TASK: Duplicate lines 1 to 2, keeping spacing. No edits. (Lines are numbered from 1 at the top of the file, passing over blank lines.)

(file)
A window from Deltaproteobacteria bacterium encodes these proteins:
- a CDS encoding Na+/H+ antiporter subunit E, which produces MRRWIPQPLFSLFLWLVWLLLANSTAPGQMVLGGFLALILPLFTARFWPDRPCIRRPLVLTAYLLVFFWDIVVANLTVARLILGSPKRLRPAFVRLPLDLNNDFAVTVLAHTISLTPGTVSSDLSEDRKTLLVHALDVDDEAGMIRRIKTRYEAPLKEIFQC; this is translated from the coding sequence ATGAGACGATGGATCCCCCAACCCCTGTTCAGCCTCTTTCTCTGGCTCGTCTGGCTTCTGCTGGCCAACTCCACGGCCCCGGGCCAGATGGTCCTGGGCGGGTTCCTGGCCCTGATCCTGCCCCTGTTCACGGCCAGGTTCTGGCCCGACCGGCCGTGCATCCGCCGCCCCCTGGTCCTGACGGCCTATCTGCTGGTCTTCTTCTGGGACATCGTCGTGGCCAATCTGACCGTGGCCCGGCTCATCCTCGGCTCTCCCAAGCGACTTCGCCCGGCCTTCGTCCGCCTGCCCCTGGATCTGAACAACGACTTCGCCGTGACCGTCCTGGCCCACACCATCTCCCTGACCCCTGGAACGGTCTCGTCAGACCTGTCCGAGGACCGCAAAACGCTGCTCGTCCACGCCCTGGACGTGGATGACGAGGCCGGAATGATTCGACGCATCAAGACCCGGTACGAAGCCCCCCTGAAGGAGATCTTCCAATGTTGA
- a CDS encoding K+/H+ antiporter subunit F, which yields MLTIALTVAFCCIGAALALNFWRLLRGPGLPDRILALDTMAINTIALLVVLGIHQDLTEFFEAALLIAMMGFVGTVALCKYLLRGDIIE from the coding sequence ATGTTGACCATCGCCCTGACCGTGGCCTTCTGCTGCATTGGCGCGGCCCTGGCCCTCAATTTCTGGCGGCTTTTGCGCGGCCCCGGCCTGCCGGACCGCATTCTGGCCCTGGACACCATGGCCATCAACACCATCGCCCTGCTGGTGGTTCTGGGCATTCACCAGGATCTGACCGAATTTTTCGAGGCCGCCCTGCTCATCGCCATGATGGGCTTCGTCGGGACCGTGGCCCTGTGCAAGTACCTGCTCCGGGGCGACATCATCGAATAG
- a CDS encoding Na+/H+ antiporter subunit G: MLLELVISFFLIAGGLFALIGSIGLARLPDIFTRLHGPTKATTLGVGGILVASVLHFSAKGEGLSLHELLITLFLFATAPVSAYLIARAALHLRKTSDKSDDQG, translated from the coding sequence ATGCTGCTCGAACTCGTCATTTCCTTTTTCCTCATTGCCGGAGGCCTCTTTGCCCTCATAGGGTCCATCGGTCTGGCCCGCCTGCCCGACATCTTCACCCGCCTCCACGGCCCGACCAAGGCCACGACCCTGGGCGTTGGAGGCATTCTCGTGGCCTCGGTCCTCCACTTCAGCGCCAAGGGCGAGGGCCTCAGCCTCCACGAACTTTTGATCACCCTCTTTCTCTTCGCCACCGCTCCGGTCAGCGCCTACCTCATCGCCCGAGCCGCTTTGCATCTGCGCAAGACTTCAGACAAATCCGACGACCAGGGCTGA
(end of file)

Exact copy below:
A window from Deltaproteobacteria bacterium encodes these proteins:
- a CDS encoding Na+/H+ antiporter subunit E, which produces MRRWIPQPLFSLFLWLVWLLLANSTAPGQMVLGGFLALILPLFTARFWPDRPCIRRPLVLTAYLLVFFWDIVVANLTVARLILGSPKRLRPAFVRLPLDLNNDFAVTVLAHTISLTPGTVSSDLSEDRKTLLVHALDVDDEAGMIRRIKTRYEAPLKEIFQC; this is translated from the coding sequence ATGAGACGATGGATCCCCCAACCCCTGTTCAGCCTCTTTCTCTGGCTCGTCTGGCTTCTGCTGGCCAACTCCACGGCCCCGGGCCAGATGGTCCTGGGCGGGTTCCTGGCCCTGATCCTGCCCCTGTTCACGGCCAGGTTCTGGCCCGACCGGCCGTGCATCCGCCGCCCCCTGGTCCTGACGGCCTATCTGCTGGTCTTCTTCTGGGACATCGTCGTGGCCAATCTGACCGTGGCCCGGCTCATCCTCGGCTCTCCCAAGCGACTTCGCCCGGCCTTCGTCCGCCTGCCCCTGGATCTGAACAACGACTTCGCCGTGACCGTCCTGGCCCACACCATCTCCCTGACCCCTGGAACGGTCTCGTCAGACCTGTCCGAGGACCGCAAAACGCTGCTCGTCCACGCCCTGGACGTGGATGACGAGGCCGGAATGATTCGACGCATCAAGACCCGGTACGAAGCCCCCCTGAAGGAGATCTTCCAATGTTGA